Supplier unable to meet demand due to financial issues
It has been more than a month since Paro and other eastern dzongkhags ran out of commercial liquefied petroleum gas (LPG).
Hotels that cater as quarantine centres in Paro had faced challenges, as they had to use borrowed subsidised and non-subsidised gas.
The procurement officer of Hotel Olathang, which is used as a quarantine centre, said that it had been more than a month since the hotel last received the commercial LPG.
He said that it was difficult to cater for lots of guests using subsidised LPG, which finishes in a day. “To avail subsidised LPG refill, we need to have a card, and the price of LPG is increasing by the day.”
Another hotel owner said that trade officials impose heavy fines if they catch hotels using domestic LPG, but they did not monitor when the regions were running short of commercial LPG for months.
With the introduction of commercial gas cylinders in 2017, hoteliers and restaurateurs surrendered their domestic LPG cylinders and switched to the commercial cylinder.
However, with no commercial LPG supply in the region, restaurant owners and hoteliers have been using green gas (non-subsidised) for their businesses.
The supplier of commercial gas in Paro, Jigme, said that he ran out of stock beginning February 5. He said that he had been receiving numerous calls and had collected multiple empty cylinders. “Customers are pressuring me and there are lots of issues.”
He said that he even complained about the issue to DoT but received no response so far. “Orders from the dzongkhag, quarantine centres, and other eateries are pending due to Paro tsechu.”
According to Bhutan Industrial Gas’s (BIG) general manager, Sonam Tenzin, the agent was unable to supply to the eastern and central parts of the country due to financial issues.
He said Paro would receive its stock today and the delay in supply was due to Covid-19 protocol while transporting the LPG.
The general manager said commercial LPG demand in eastern Bhutan dropped due to a limited customer and hotel and restaurants closures because of the pandemic.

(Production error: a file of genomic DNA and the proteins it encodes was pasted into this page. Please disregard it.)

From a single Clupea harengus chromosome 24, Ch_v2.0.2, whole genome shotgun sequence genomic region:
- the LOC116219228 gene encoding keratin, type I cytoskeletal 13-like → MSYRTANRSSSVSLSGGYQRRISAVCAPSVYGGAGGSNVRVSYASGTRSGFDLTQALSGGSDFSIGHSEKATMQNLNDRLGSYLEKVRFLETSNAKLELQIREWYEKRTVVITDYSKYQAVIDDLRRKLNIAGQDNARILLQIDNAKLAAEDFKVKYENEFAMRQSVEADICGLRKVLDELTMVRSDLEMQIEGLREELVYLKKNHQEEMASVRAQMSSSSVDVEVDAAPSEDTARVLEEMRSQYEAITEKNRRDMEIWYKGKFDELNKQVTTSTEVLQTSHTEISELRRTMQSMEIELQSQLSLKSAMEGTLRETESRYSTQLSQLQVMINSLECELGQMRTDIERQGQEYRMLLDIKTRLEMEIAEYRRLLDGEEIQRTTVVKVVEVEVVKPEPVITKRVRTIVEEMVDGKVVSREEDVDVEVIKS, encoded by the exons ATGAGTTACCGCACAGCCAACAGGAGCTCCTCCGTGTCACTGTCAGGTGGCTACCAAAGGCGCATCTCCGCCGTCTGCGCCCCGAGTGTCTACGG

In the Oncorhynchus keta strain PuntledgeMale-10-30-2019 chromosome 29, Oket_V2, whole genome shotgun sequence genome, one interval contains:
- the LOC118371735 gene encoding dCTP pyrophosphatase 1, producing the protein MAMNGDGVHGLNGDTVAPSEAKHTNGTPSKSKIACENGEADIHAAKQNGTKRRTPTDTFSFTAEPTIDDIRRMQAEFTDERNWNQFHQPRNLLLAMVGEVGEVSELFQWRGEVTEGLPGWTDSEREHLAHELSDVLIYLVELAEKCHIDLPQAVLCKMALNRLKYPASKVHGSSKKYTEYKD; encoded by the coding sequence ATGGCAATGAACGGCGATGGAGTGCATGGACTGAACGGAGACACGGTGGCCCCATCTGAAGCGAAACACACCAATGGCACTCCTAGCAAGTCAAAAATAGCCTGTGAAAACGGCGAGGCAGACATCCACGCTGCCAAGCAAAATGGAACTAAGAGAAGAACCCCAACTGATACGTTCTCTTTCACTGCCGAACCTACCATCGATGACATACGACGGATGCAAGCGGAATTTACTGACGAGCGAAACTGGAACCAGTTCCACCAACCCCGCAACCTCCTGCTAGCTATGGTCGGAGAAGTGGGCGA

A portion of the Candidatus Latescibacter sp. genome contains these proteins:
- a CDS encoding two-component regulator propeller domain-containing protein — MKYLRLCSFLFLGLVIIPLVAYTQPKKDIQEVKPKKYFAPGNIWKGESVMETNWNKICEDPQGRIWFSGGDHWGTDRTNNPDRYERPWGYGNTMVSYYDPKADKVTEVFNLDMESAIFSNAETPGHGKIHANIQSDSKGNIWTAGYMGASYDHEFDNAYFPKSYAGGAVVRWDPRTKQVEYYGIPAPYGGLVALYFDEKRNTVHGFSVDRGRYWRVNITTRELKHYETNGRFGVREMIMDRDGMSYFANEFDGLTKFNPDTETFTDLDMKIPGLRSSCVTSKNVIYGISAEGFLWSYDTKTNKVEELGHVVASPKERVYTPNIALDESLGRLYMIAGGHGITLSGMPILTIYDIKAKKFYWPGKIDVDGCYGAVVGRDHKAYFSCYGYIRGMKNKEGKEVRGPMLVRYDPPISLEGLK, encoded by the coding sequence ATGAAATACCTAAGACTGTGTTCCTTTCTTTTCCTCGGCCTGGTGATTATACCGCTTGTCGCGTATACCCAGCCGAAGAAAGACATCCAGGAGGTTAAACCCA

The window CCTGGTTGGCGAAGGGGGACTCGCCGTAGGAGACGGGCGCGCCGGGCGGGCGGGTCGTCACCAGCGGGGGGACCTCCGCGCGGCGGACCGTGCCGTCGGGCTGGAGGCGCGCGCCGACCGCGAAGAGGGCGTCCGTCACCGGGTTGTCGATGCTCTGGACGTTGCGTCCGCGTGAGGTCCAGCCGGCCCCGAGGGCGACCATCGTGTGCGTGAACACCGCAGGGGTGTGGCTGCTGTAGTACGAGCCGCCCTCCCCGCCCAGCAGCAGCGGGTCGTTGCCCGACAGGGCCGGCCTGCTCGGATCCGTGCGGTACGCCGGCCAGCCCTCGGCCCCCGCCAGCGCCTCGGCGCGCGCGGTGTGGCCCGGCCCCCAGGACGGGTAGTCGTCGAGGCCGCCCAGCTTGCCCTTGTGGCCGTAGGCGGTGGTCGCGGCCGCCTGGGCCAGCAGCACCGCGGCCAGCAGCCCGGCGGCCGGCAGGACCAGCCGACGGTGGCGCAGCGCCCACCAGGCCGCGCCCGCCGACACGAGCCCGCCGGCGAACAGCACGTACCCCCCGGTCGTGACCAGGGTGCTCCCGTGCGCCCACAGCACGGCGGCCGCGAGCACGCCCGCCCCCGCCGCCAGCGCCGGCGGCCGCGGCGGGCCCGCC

He said that the sale reduced by 90 percent, costing the company a considerable loss.
The company also wrote to the Ministry of Economic Affairs in October last year requesting to increase the selling rate and dealer commission due to the impact of Covid-19.
It states that the company couldn’t pick the quota before the Covid-19 pandemic due to less demand and commercial entities illegally using domestic LPG. “Due to the pandemic, were not able to lift the 100MT quota.”
With a continuous drop in sales, it was difficult for the company to sustain, especially in Samdrupjongkhar and Gelephu, with an average sale volume of one truckload in three months.
Besides, the increase in loading, unloading, transhipment, transportation, MDP and customs fees have further worsened the situation.
The department fixes the operational cost of LPG agents, such as transportation, loading and unloading.
Sonam Tenzin said, with a considerable expenditure, it had been more than a year the company ran at a loss.
An official with BIG said that the agent sold about eight truckloads of commercial LPG during Paro tsechu, but now it was difficult to sell even a truckload in a month.
She said that the company was out of budget and it was difficult to supply LPG.
Meanwhile, the Department of Trade’s officiating director Rinchen Lhazom said that a committee was reviewing the justification submitted by the private firm, as it directly impacts consumers.
She said the committee was reviewing the price and was expecting an outcome by the end of April.